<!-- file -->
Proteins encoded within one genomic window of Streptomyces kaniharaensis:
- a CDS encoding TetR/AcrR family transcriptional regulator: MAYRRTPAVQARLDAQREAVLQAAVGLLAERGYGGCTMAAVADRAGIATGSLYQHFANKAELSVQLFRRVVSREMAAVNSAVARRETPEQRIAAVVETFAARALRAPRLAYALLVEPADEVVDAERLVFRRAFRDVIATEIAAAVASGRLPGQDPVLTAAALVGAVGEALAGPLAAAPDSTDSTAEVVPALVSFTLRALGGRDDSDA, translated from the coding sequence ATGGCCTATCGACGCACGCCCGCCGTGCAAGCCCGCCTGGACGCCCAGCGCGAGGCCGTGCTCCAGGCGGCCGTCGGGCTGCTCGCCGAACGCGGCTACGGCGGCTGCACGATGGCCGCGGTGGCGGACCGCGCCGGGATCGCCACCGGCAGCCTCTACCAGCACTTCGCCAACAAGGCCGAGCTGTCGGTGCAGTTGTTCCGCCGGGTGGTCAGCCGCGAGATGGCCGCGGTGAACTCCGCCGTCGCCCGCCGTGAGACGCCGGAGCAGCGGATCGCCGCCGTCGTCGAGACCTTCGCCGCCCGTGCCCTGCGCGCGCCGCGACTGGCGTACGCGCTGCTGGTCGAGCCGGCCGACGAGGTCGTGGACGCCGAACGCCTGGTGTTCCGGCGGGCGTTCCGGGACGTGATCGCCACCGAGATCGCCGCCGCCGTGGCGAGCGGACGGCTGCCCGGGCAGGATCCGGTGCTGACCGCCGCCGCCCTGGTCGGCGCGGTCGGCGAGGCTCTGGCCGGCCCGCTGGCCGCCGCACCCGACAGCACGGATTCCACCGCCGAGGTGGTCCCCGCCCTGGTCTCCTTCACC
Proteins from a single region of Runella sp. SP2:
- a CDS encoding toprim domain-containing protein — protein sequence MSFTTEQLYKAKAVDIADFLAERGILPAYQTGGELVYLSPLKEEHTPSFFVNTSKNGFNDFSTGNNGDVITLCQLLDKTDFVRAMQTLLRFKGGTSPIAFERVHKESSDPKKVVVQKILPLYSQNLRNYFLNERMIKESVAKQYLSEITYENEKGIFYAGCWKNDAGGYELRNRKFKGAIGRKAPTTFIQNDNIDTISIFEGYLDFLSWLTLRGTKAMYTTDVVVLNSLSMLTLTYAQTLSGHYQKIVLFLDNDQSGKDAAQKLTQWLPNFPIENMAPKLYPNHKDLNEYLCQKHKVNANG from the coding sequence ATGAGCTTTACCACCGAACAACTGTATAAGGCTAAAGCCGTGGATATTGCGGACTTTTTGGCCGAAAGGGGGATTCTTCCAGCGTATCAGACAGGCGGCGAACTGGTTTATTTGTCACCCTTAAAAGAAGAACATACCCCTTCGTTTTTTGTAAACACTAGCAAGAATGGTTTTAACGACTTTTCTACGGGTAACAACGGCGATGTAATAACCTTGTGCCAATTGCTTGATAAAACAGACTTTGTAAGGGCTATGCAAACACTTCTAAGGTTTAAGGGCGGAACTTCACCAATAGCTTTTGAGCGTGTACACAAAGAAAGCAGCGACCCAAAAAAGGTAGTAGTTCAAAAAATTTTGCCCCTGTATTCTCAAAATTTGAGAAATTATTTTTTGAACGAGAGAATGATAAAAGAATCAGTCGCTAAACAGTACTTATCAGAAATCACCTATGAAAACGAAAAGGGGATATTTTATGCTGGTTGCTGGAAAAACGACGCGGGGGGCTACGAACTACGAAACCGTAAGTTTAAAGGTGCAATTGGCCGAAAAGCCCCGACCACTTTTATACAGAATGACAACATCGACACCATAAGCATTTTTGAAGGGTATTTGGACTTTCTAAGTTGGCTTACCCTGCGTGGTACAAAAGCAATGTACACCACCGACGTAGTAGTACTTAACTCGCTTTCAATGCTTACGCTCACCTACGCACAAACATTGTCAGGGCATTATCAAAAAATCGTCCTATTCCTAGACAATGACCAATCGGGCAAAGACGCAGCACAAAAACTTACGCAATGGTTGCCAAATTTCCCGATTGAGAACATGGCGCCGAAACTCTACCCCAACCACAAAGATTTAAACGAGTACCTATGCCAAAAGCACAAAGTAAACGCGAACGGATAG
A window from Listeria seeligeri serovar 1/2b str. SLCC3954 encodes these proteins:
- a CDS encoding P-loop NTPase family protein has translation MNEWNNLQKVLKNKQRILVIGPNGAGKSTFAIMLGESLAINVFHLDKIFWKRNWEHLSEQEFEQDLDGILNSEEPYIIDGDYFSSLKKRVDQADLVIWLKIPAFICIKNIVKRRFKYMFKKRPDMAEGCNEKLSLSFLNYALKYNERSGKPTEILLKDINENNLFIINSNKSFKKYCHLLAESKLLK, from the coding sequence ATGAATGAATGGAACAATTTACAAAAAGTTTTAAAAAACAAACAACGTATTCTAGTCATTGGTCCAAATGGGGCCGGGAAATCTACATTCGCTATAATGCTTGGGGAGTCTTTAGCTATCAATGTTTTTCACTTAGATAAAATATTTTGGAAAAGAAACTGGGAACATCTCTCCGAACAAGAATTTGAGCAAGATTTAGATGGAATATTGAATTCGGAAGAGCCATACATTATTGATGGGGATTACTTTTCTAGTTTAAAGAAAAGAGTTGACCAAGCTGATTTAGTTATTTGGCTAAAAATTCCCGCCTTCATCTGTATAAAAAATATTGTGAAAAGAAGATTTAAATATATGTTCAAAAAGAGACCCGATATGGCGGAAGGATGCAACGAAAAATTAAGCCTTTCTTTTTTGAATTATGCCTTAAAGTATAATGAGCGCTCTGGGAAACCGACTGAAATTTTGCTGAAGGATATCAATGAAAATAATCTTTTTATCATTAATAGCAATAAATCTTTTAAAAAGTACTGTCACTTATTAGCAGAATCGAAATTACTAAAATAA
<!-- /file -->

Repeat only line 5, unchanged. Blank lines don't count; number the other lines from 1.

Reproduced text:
A window from Listeria seeligeri serovar 1/2b str. SLCC3954 encodes these proteins: